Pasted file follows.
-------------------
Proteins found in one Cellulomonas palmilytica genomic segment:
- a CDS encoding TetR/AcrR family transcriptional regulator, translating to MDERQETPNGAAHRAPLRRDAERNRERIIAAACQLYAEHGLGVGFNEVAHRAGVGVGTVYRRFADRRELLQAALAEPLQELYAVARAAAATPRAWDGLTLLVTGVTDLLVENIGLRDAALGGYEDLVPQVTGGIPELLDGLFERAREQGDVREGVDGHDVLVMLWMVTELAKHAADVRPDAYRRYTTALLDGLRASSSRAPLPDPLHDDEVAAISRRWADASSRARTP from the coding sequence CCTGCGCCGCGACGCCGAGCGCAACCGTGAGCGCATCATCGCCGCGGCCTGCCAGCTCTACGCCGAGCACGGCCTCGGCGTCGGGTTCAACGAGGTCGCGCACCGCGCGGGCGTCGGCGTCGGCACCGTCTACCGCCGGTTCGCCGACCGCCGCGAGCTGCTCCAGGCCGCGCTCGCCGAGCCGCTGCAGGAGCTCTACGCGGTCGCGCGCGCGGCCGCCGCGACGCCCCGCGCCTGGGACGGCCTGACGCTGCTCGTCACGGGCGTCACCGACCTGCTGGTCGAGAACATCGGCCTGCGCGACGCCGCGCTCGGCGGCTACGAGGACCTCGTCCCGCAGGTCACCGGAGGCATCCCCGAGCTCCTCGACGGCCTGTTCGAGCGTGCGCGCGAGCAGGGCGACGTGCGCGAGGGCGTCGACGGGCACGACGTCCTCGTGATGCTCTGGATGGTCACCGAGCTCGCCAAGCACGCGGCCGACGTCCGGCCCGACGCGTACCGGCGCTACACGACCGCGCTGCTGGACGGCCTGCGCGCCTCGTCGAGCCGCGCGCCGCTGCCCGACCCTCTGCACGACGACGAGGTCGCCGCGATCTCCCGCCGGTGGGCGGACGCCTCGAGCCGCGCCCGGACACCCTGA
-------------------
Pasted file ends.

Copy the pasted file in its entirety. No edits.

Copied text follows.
Proteins found in one Cellulomonas palmilytica genomic segment:
- a CDS encoding TetR/AcrR family transcriptional regulator, translating to MDERQETPNGAAHRAPLRRDAERNRERIIAAACQLYAEHGLGVGFNEVAHRAGVGVGTVYRRFADRRELLQAALAEPLQELYAVARAAAATPRAWDGLTLLVTGVTDLLVENIGLRDAALGGYEDLVPQVTGGIPELLDGLFERAREQGDVREGVDGHDVLVMLWMVTELAKHAADVRPDAYRRYTTALLDGLRASSSRAPLPDPLHDDEVAAISRRWADASSRARTP from the coding sequence CCTGCGCCGCGACGCCGAGCGCAACCGTGAGCGCATCATCGCCGCGGCCTGCCAGCTCTACGCCGAGCACGGCCTCGGCGTCGGGTTCAACGAGGTCGCGCACCGCGCGGGCGTCGGCGTCGGCACCGTCTACCGCCGGTTCGCCGACCGCCGCGAGCTGCTCCAGGCCGCGCTCGCCGAGCCGCTGCAGGAGCTCTACGCGGTCGCGCGCGCGGCCGCCGCGACGCCCCGCGCCTGGGACGGCCTGACGCTGCTCGTCACGGGCGTCACCGACCTGCTGGTCGAGAACATCGGCCTGCGCGACGCCGCGCTCGGCGGCTACGAGGACCTCGTCCCGCAGGTCACCGGAGGCATCCCCGAGCTCCTCGACGGCCTGTTCGAGCGTGCGCGCGAGCAGGGCGACGTGCGCGAGGGCGTCGACGGGCACGACGTCCTCGTGATGCTCTGGATGGTCACCGAGCTCGCCAAGCACGCGGCCGACGTCCGGCCCGACGCGTACCGGCGCTACACGACCGCGCTGCTGGACGGCCTGCGCGCCTCGTCGAGCCGCGCGCCGCTGCCCGACCCTCTGCACGACGACGAGGTCGCCGCGATCTCCCGCCGGTGGGCGGACGCCTCGAGCCGCGCCCGGACACCCTGA